Petitions seek vote on terms

August 11, 1994|By Melody Simmons and Elaine Tassy | Melody Simmons and Elaine Tassy,Sun Staff Writers

An article in yesterday's editions of The Sun incorrectly characterized the re-election plans of Baltimore City Councilman Martin O'Malley, D-3rd. He will seek re-election.

The Sun regrets the error.

Baltimore voters might get a chance this fall to decide whether to set term limits on the mayor, comptroller and City Council members -- a key test in a movement to establish such limits statewide.

A grass-roots organization has collected nearly 30,000 signatures on petitions calling for a limit of two consecutive four-year terms on the city's top elected officials. Once the petitions are reviewed, the referendum question would be placed before Baltimore voters in the Nov. 8 general election, in the form of a city charter amendment.

FOR THE RECORD - CORRECTION

If approved by voters, the limits would apply to all city officials elected in November 1995. An incumbent would be able to serve two more consecutive terms.

"People are fed up with the system," said C. Nelson Warfield, a Montgomery County lawyer representing Marylanders for Term Limits. "They want to take government back from the career politicians."

Commenting on the group's statewide campaign for term limits, he added, "A victory in Baltimore would be a tremendous boost. . . . Baltimore is definitely a key test."

The Baltimore campaign mirrors anti-incumbent sentiment in other parts of Maryland -- and the nation.

County officials in Anne Arundel and Howard counties, for example, already are subject to term limits. Such limits also affect some or all elected city officials in Annapolis, Aberdeen, University Park, Highland Beach and Glenarden, said Jonathan Magruder, Senior Staff Associate for research with Maryland Municipal League.

Voters in Dallas, Kansas City, Phoenix and New Orleans also have approved term limits for elected officials. In Arkansas and the state of Washington, voters have approved term limits on congressional seats, though those limits face court challenges.

The Baltimore petition drive was led by the Baltimore Coalition for Citizen Empowerment, which collected 29,748 signatures in shopping centers and neighborhoods.

"I felt we need a more responsive politician," said Morning Sunday, a community activist who led the drive. "I did it because of the crime rate in the community and because of the astronomical rate at which our children are being killed on the streets, and I did it for our families in our city."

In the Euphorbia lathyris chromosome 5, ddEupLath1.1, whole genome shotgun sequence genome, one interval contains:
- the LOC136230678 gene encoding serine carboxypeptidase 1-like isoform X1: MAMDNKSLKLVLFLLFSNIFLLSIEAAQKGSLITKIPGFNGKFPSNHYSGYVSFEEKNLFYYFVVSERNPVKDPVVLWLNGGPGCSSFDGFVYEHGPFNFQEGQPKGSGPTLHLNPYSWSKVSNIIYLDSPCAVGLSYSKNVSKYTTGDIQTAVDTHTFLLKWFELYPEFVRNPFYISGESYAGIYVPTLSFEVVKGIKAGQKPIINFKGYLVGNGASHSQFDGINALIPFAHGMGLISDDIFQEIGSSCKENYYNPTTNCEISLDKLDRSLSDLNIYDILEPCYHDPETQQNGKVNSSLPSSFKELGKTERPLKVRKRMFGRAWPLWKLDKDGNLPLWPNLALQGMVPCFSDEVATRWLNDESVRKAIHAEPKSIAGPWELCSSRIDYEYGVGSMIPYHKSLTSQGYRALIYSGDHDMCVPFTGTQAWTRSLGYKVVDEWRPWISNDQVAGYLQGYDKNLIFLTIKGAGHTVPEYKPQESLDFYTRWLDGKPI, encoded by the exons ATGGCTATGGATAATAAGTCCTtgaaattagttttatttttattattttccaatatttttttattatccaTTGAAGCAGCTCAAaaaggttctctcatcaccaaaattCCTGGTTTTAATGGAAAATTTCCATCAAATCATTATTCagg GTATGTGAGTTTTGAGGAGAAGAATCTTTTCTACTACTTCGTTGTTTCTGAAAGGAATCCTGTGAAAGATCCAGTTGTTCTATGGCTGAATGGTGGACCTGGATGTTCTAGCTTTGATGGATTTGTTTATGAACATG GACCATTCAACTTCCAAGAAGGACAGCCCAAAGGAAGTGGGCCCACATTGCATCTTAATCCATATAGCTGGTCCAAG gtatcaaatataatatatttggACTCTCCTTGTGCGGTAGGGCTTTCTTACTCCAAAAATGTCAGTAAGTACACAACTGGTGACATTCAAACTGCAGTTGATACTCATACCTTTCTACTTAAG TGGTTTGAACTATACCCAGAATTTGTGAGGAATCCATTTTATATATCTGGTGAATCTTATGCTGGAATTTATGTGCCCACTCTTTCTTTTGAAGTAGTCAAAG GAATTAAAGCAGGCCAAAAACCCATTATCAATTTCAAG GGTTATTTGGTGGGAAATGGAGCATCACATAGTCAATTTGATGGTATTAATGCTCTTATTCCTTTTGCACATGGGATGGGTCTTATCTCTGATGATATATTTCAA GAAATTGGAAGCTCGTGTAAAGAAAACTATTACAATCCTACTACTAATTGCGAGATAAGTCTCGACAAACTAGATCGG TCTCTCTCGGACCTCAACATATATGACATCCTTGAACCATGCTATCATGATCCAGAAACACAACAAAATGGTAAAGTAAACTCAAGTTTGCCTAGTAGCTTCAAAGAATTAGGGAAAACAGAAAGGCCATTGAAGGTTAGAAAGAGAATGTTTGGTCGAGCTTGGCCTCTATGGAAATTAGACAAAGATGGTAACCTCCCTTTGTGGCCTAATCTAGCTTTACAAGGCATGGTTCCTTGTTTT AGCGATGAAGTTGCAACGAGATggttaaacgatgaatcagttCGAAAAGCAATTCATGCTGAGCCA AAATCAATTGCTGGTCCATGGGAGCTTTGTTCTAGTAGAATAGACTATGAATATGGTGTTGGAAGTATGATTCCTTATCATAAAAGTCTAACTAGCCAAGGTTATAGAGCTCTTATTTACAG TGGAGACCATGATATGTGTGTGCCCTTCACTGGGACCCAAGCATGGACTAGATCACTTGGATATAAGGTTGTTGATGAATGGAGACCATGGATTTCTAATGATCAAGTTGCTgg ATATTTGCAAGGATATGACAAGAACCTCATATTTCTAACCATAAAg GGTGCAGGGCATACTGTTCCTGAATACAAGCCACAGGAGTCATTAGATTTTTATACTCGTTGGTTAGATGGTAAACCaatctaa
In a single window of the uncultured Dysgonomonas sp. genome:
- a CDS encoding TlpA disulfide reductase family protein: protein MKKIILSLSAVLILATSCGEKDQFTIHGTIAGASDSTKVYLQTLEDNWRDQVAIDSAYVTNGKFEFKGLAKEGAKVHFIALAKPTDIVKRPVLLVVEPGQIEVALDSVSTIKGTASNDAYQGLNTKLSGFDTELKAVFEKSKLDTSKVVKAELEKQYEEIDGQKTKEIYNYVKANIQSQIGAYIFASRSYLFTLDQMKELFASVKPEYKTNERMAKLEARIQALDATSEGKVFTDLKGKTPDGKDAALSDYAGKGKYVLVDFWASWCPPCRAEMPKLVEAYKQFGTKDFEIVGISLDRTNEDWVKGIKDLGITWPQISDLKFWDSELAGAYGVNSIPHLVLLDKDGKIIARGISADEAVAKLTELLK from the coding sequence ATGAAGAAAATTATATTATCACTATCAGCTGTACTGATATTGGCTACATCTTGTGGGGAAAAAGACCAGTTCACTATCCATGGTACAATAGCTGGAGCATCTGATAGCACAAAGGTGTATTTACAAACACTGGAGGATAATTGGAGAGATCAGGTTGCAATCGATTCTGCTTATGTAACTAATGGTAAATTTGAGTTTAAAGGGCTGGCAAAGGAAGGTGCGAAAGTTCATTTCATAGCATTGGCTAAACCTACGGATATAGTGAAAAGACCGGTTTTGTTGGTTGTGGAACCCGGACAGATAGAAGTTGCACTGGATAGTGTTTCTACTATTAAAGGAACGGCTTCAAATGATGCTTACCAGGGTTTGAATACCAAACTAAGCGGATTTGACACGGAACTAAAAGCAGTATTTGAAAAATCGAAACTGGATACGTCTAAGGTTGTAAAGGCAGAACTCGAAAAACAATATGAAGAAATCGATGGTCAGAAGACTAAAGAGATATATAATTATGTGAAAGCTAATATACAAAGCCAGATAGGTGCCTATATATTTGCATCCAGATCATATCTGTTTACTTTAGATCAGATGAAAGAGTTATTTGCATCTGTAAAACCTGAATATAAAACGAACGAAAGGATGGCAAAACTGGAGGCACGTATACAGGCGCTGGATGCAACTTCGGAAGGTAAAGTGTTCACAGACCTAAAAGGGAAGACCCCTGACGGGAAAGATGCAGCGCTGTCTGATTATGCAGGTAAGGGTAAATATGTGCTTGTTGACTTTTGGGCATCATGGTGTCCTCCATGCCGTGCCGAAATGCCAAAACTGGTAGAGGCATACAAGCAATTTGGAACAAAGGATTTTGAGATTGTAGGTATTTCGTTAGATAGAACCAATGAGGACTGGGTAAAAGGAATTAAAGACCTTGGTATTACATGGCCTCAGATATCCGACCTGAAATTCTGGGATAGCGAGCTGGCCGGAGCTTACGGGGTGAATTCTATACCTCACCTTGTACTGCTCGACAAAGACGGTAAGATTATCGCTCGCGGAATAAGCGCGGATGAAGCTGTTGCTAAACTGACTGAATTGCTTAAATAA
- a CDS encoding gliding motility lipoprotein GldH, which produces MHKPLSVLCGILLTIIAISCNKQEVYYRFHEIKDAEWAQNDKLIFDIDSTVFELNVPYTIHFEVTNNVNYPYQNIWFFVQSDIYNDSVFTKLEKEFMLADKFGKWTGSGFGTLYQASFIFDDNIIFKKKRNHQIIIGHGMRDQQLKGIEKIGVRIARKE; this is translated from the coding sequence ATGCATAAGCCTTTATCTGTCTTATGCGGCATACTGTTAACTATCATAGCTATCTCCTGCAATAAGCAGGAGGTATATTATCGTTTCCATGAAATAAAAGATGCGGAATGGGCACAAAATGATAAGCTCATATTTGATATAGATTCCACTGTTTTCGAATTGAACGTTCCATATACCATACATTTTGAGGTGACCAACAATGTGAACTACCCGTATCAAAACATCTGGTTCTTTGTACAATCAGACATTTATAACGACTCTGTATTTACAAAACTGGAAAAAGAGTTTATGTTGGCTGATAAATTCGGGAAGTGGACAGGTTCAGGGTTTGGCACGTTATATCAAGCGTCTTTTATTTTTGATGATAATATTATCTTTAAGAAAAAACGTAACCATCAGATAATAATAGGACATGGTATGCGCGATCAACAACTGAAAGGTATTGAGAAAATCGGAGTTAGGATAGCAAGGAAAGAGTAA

Ms. Sunday said that she and other members of the coalition, which contains 15 local groups, blame career politicians for the crime and blight that plague Baltimore.

The term limits proposal is being reviewed by Baltimore officials to confirm that the issue can be addressed by a charter amendment and that the petitions contain at least 10,000 signatures from registered city voters.

Mayor Kurt L. Schmoke noted that the issue of term limits did not arise in charter revision hearings this year. He added, "I look forward to discussing this with people, but I don't have a position on it at this time. I am interested, however, in knowing who wants to change the rules now, and why."

City Council President Mary Pat Clarke, who plans to challenge the mayor next year, endorsed the movement to impose term limits.

"I think two terms in local government gives you the chance to get in, get going, get done and get out," she said. "In general, you learn your way around, get done what needs to be done and then you start to repeat yourself."

She also said the term limits would allow more people to participate in government.

"It's not a bad concept," said City Councilman Martin O'Malley, who represents Northeast Baltimore in the 3rd District. "I'd just like to see it throughout government. I don't think you should do it at the local level but then not do it at the state level or federal level."

Mr. O'Malley, who has served three years of his first term, doesn't plan to run again because he wants to spend more time with his family. "I think you do your bit and move on."

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